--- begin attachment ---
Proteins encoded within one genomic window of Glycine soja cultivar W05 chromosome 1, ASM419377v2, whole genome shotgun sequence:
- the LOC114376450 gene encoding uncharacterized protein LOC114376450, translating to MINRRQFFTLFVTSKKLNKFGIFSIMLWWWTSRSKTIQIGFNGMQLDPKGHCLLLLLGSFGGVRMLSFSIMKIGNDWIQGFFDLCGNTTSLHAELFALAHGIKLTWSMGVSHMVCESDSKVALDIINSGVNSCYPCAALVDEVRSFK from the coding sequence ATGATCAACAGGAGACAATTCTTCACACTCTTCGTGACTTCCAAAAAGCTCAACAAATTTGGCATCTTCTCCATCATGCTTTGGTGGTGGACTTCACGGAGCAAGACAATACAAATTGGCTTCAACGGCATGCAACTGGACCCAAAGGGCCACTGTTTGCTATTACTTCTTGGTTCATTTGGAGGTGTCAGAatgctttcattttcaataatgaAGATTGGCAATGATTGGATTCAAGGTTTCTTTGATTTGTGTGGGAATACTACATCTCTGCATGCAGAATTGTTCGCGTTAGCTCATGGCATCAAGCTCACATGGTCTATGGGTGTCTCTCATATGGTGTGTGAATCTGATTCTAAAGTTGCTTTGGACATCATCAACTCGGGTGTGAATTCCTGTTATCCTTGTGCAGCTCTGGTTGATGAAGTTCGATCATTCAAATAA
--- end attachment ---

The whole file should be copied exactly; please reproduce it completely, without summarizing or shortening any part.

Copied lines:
Proteins encoded within one genomic window of Glycine soja cultivar W05 chromosome 1, ASM419377v2, whole genome shotgun sequence:
- the LOC114376450 gene encoding uncharacterized protein LOC114376450, translating to MINRRQFFTLFVTSKKLNKFGIFSIMLWWWTSRSKTIQIGFNGMQLDPKGHCLLLLLGSFGGVRMLSFSIMKIGNDWIQGFFDLCGNTTSLHAELFALAHGIKLTWSMGVSHMVCESDSKVALDIINSGVNSCYPCAALVDEVRSFK from the coding sequence ATGATCAACAGGAGACAATTCTTCACACTCTTCGTGACTTCCAAAAAGCTCAACAAATTTGGCATCTTCTCCATCATGCTTTGGTGGTGGACTTCACGGAGCAAGACAATACAAATTGGCTTCAACGGCATGCAACTGGACCCAAAGGGCCACTGTTTGCTATTACTTCTTGGTTCATTTGGAGGTGTCAGAatgctttcattttcaataatgaAGATTGGCAATGATTGGATTCAAGGTTTCTTTGATTTGTGTGGGAATACTACATCTCTGCATGCAGAATTGTTCGCGTTAGCTCATGGCATCAAGCTCACATGGTCTATGGGTGTCTCTCATATGGTGTGTGAATCTGATTCTAAAGTTGCTTTGGACATCATCAACTCGGGTGTGAATTCCTGTTATCCTTGTGCAGCTCTGGTTGATGAAGTTCGATCATTCAAATAA